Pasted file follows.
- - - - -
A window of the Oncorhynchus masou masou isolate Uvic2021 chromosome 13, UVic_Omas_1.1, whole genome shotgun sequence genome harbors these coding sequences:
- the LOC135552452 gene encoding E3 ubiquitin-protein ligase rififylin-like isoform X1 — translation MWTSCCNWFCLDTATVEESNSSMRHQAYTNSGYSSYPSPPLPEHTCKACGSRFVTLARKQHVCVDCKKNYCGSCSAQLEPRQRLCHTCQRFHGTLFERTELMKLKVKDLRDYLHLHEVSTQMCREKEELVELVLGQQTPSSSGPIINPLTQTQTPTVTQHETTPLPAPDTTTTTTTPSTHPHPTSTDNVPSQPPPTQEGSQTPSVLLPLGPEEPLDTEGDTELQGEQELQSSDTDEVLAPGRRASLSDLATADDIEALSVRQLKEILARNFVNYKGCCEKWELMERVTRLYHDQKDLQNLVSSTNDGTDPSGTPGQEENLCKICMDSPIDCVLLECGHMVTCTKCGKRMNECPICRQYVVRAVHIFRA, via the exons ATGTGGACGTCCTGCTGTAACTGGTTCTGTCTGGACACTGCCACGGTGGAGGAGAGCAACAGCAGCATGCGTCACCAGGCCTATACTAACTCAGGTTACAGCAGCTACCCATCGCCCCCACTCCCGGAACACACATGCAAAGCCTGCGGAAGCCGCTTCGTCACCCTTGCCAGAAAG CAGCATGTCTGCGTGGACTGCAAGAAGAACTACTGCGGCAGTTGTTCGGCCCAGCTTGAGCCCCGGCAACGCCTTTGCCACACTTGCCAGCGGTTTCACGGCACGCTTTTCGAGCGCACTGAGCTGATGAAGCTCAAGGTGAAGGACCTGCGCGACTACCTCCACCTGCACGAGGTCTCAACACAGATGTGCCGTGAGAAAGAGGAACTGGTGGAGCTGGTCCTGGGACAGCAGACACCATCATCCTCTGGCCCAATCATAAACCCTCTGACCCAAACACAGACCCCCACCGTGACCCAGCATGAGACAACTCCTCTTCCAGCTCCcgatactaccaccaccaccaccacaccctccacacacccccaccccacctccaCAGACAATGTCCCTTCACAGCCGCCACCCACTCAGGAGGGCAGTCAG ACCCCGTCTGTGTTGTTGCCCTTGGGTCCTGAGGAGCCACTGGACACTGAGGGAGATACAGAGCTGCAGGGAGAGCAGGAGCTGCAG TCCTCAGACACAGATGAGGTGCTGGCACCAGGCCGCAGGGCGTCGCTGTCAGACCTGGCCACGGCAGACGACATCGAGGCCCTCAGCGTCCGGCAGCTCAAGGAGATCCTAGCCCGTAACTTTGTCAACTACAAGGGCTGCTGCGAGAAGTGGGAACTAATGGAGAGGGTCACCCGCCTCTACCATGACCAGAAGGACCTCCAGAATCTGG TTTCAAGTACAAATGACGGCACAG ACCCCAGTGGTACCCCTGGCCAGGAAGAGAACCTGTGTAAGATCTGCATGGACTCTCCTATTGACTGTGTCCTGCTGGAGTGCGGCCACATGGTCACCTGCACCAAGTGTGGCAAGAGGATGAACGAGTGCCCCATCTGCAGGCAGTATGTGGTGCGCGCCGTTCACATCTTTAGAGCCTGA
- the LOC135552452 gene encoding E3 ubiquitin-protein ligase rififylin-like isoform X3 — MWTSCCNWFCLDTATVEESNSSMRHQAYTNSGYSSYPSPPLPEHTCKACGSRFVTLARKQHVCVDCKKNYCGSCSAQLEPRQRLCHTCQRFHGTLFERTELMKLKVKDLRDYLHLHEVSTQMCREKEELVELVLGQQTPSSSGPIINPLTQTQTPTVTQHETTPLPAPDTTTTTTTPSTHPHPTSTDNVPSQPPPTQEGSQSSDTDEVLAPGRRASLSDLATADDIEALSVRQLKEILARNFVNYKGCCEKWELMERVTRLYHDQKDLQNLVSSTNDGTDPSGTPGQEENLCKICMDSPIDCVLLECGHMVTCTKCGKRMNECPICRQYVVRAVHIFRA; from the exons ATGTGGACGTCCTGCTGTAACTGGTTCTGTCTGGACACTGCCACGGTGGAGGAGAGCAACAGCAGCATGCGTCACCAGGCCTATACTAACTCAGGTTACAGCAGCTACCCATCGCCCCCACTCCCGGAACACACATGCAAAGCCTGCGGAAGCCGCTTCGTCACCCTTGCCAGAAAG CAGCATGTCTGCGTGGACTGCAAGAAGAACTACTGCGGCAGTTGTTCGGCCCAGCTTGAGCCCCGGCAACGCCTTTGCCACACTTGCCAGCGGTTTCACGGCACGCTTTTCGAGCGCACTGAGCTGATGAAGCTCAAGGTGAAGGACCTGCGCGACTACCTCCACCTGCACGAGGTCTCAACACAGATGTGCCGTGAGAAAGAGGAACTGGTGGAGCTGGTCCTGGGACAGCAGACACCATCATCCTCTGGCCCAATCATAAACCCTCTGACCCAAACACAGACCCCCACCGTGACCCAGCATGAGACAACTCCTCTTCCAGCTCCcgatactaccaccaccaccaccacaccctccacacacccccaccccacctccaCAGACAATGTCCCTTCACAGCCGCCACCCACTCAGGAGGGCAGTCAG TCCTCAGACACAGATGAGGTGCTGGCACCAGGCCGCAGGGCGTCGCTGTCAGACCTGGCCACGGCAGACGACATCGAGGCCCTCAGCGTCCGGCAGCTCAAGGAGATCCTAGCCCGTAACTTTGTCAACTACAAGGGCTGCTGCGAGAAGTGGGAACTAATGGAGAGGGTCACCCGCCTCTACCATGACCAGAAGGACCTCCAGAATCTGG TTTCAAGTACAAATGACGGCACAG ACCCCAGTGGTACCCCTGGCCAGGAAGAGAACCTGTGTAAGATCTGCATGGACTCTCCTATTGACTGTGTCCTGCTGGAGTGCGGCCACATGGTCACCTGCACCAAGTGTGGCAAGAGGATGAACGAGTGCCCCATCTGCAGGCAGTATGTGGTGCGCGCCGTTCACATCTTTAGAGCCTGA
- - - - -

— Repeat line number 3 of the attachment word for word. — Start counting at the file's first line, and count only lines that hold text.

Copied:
- the LOC135552452 gene encoding E3 ubiquitin-protein ligase rififylin-like isoform X3 — MWTSCCNWFCLDTATVEESNSSMRHQAYTNSGYSSYPSPPLPEHTCKACGSRFVTLARKQHVCVDCKKNYCGSCSAQLEPRQRLCHTCQRFHGTLFERTELMKLKVKDLRDYLHLHEVSTQMCREKEELVELVLGQQTPSSSGPIINPLTQTQTPTVTQHETTPLPAPDTTTTTTTPSTHPHPTSTDNVPSQPPPTQEGSQSSDTDEVLAPGRRASLSDLATADDIEALSVRQLKEILARNFVNYKGCCEKWELMERVTRLYHDQKDLQNLVSSTNDGTDPSGTPGQEENLCKICMDSPIDCVLLECGHMVTCTKCGKRMNECPICRQYVVRAVHIFRA; from the exons ATGTGGACGTCCTGCTGTAACTGGTTCTGTCTGGACACTGCCACGGTGGAGGAGAGCAACAGCAGCATGCGTCACCAGGCCTATACTAACTCAGGTTACAGCAGCTACCCATCGCCCCCACTCCCGGAACACACATGCAAAGCCTGCGGAAGCCGCTTCGTCACCCTTGCCAGAAAG CAGCATGTCTGCGTGGACTGCAAGAAGAACTACTGCGGCAGTTGTTCGGCCCAGCTTGAGCCCCGGCAACGCCTTTGCCACACTTGCCAGCGGTTTCACGGCACGCTTTTCGAGCGCACTGAGCTGATGAAGCTCAAGGTGAAGGACCTGCGCGACTACCTCCACCTGCACGAGGTCTCAACACAGATGTGCCGTGAGAAAGAGGAACTGGTGGAGCTGGTCCTGGGACAGCAGACACCATCATCCTCTGGCCCAATCATAAACCCTCTGACCCAAACACAGACCCCCACCGTGACCCAGCATGAGACAACTCCTCTTCCAGCTCCcgatactaccaccaccaccaccacaccctccacacacccccaccccacctccaCAGACAATGTCCCTTCACAGCCGCCACCCACTCAGGAGGGCAGTCAG TCCTCAGACACAGATGAGGTGCTGGCACCAGGCCGCAGGGCGTCGCTGTCAGACCTGGCCACGGCAGACGACATCGAGGCCCTCAGCGTCCGGCAGCTCAAGGAGATCCTAGCCCGTAACTTTGTCAACTACAAGGGCTGCTGCGAGAAGTGGGAACTAATGGAGAGGGTCACCCGCCTCTACCATGACCAGAAGGACCTCCAGAATCTGG TTTCAAGTACAAATGACGGCACAG ACCCCAGTGGTACCCCTGGCCAGGAAGAGAACCTGTGTAAGATCTGCATGGACTCTCCTATTGACTGTGTCCTGCTGGAGTGCGGCCACATGGTCACCTGCACCAAGTGTGGCAAGAGGATGAACGAGTGCCCCATCTGCAGGCAGTATGTGGTGCGCGCCGTTCACATCTTTAGAGCCTGA